FILED: November 3, 1999

IN THE COURT OF APPEALS OF THE STATE OF OREGON

WILLIAM STAATS and MARGARET STAATS,
Trustees of the William and Margaret Staats Living
Trust, and MARY FREDERICKSON,

Petitioners,

v.

BENISE NEWMAN, ROBERT E. WHITTIER,
TODD BEZONA, VALARIE ADAMS, and
WATER RESOURCES COMMISSION,

Respondents.

(PC 97-13; CA A102142)

Judicial Review from Water Resources Department.

Argued and submitted March 15, 1999.

John D. Sorlie argued the cause for petitioners. With him on the brief was Bryant, Lovlien & Jarvis.

John T. Bagg, Assistant Attorney General, argued the cause for respondent Water Resources Commission. With him on the brief were Hardy Myers, Attorney General, and Michael D. Reynolds, Solicitor General.

No appearance for respondents Benise Newman, Robert E. Whittier, Todd Bezona, and Valarie Adams.

Before Landau, Presiding Judge, and Linder and Brewer, Judges.

LANDAU, P. J.

Affirmed.

LANDAU, P. J.

Petitioners seek review of a final order of the Water Resources Department (department) revoking certain of their water rights on the ground that the rights had not been used for at least five years. They contend that the department erred in applying an incorrect standard of proof and in finding that they had not used their water rights. We affirm.

The relevant facts are not in dispute. Petitioners own a ranch and associated water rights allowing water to be diverted from several streams for irrigation. In 1997, respondents, who own or occupy neighboring property, filed affidavits with the department alleging that petitioners had not exercised their water rights since 1982. The department sent petitioners a notice of proposed cancellation of water rights. Petitioners filed a protest, and the department conducted a contested case hearing.

At the hearing, petitioners contended that they had been using their water rights to irrigate their land by means of ditches dug by a previous owner. The administrative law judge (ALJ) found that portions of the land had been properly irrigated and were therefore still subject to the existing water rights. But the ALJ found that much of petitioners' land was not irrigated or was irrigated from improper sources. She also found that many of the ditches that petitioners claimed to be using were in disrepair and that those that still could carry water were not subject to any control. Finally, the ALJ determined that most of the irrigation of petitioners' land occurred through "subirrigation," that is, naturally occurring "subsurface seepage and capillary action." Because applicable rules define "irrigation" as "artificial application of water," the ALJ concluded, as to those portions of petitioners' land, it had been shown by a preponderance of the evidence that petitioners had not irrigated and had forfeited their water rights through nonuse.

Petitioners filed exceptions to the ALJ's decision. In particular, petitioners argued that the ALJ should have required that nonuse be proved by clear and convincing evidence and that the ALJ's findings as to the nature of their use were not supported by the evidence. The ALJ rejected the exceptions. She first concluded that, under the Administrative Procedure Act (APA), the appropriate standard of review in a contested case is a preponderance of the evidence. She next explained that, as to the nature of the use of petitioners' water rights, the evidence simply was in conflict and that she found certain testimony more persuasive than the evidence offered by petitioners. The department's final order adopted both of the ALJ's decisions.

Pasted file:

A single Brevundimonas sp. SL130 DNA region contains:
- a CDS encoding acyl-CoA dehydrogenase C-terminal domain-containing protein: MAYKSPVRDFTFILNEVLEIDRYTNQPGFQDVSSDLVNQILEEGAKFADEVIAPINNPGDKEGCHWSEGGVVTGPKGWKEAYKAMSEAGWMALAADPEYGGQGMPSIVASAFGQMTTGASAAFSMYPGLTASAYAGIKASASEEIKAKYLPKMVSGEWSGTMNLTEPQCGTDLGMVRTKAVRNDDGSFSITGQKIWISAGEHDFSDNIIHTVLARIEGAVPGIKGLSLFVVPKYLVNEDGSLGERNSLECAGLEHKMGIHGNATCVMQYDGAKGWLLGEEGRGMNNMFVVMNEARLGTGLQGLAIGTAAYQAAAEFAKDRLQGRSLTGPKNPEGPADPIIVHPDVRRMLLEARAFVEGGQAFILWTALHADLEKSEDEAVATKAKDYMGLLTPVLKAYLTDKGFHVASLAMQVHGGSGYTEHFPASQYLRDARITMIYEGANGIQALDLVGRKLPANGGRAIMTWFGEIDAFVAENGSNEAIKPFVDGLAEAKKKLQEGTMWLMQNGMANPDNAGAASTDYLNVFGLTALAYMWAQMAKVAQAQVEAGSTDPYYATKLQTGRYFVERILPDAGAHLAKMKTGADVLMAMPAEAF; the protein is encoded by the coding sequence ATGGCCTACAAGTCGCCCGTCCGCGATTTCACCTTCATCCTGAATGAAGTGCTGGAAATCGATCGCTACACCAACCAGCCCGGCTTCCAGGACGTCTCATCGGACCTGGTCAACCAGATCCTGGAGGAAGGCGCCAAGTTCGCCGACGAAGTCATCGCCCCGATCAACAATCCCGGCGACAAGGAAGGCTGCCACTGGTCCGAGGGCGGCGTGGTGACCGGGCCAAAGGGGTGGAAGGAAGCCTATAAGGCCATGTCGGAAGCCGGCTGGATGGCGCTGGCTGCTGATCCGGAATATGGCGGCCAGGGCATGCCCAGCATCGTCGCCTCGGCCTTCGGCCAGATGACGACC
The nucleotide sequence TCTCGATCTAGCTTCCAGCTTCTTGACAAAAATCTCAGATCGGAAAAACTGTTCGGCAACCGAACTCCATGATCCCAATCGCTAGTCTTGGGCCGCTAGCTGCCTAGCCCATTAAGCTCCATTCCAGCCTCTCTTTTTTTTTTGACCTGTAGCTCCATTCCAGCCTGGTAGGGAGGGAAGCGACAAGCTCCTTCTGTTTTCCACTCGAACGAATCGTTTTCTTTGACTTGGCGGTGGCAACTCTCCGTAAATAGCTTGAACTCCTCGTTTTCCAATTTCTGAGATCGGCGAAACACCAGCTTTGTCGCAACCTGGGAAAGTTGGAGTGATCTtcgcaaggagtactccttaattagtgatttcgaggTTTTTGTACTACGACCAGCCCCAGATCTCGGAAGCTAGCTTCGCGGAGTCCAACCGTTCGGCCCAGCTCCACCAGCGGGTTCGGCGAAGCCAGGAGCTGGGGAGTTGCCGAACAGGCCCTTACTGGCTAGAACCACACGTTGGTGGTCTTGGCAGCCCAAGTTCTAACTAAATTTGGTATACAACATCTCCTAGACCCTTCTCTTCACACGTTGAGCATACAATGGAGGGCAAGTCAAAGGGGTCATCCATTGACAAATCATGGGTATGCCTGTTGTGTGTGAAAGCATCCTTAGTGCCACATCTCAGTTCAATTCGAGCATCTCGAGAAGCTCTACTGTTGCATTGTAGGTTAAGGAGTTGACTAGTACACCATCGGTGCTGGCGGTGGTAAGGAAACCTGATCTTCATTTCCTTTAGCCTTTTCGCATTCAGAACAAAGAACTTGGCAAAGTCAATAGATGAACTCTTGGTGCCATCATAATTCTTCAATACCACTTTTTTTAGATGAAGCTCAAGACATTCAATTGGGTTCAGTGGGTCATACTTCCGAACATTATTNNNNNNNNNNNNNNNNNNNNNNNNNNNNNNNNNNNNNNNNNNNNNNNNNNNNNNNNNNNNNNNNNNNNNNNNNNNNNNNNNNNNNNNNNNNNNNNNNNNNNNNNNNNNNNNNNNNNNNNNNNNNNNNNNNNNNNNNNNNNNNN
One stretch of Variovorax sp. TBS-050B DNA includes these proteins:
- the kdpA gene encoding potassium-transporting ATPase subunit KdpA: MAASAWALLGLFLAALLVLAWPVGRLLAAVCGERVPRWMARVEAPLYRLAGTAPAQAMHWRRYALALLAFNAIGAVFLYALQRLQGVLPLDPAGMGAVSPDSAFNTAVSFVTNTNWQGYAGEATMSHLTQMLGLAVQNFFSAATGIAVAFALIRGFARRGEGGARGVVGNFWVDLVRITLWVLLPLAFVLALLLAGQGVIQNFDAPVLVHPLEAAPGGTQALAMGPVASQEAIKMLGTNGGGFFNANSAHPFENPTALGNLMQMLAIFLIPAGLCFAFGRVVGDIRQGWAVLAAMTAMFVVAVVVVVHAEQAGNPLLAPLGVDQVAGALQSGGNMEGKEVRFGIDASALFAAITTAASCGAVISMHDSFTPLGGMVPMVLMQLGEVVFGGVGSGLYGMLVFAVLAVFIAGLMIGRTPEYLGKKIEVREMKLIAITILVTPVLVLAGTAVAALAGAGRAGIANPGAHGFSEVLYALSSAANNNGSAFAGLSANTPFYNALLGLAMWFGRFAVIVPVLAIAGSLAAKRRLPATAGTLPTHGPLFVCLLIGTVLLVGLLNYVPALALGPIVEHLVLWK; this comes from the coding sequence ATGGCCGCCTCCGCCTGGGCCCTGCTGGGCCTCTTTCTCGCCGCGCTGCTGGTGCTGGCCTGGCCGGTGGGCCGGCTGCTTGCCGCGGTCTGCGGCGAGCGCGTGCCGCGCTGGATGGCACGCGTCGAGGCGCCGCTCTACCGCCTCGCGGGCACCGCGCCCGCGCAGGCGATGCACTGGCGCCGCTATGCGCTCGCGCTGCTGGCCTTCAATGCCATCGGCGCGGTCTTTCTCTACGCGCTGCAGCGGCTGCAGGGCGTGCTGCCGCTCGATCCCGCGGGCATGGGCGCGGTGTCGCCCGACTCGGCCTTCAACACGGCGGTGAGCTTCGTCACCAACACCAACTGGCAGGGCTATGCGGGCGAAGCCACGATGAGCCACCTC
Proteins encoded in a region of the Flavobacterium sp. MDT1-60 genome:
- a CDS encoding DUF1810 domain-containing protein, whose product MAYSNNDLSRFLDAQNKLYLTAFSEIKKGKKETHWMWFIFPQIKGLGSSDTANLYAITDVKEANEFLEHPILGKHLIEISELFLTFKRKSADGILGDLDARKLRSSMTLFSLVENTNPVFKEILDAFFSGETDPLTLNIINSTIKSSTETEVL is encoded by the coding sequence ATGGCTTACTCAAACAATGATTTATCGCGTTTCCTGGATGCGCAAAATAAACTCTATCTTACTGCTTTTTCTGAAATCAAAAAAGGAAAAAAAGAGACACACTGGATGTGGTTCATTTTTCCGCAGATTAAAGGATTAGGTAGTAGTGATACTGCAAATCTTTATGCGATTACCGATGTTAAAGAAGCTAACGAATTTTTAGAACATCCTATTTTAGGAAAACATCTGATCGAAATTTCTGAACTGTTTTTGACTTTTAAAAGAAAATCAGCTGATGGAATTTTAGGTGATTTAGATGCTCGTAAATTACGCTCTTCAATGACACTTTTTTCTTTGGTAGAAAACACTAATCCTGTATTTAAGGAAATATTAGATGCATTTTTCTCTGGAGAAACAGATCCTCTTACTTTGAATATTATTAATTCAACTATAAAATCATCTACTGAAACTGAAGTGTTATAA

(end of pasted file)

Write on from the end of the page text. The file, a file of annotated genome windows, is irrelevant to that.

On review, petitioners first contend that the department erred in requiring proof of nonuse of the water rights by a mere preponderance of the evidence. According to petitioners, because forfeiture generally must be shown by clear and convincing evidence, the department should have applied that standard in this proceeding. In support of their argument, petitioners cite dictum in Rencken v. Young, 300 Or 352, 711 P2d 954 (1985). The department contends that its decision was subject to the APA, which provides for a preponderance standard in the absence of a contrary directive in the applicable statutes.

ORS 540.610(1) provides:

"Beneficial use shall be the basis, the measure and the limit of all rights to the use of water in this state. Whenever the owner of a perfected and developed right ceases or fails to use all or part of the water appropriated for a period of five successive years, the failure to use shall establish a rebuttable presumption of forfeiture of all or part of the water right."

Whenever the department has reason to believe that forfeiture has occurred, it may send notice to the owner of its intention to cancel the water right. ORS 540.631. The owner then may protest the proposed cancellation and request a contested case hearing, which must be conducted in accordance with the contested case provisions of the APA. ORS 540.641(2). The APA does not specify a specific standard of proof for contested case hearings, but it does provide that:

"No sanction shall be imposed or order be issued except upon consideration of the whole record or such portions thereof as may be cited by any party, and as supported by, and in accordance with, reliable, probative and substantial evidence."

ORS 183.450(5).

We have consistently held that, in the absence of an expressly contrary legislative directive, a preponderance standard of proof satisfies the requirements of ORS 183.450(5). Most recently, in Gallant v. Board of Medical Examiners, 159 Or App 175, 974 P2d 814 (1999), we examined the text and history of the statute in some depth to arrive at the conclusion that "in enacting ORS 183.450(5), the legislature intended to prescribe a standard of proof that corresponds to the preponderance standard." Id. at 183; see also Sobel v. Board of Pharmacy, 130 Or App 374, 379, 882 P2d 606 (1994), rev den 320 Or 588 (1995); OSCI v. Bureau of Labor and Industries, 98 Or App 548, 555, 780 P2d 743, rev den 308 Or 660 (1989).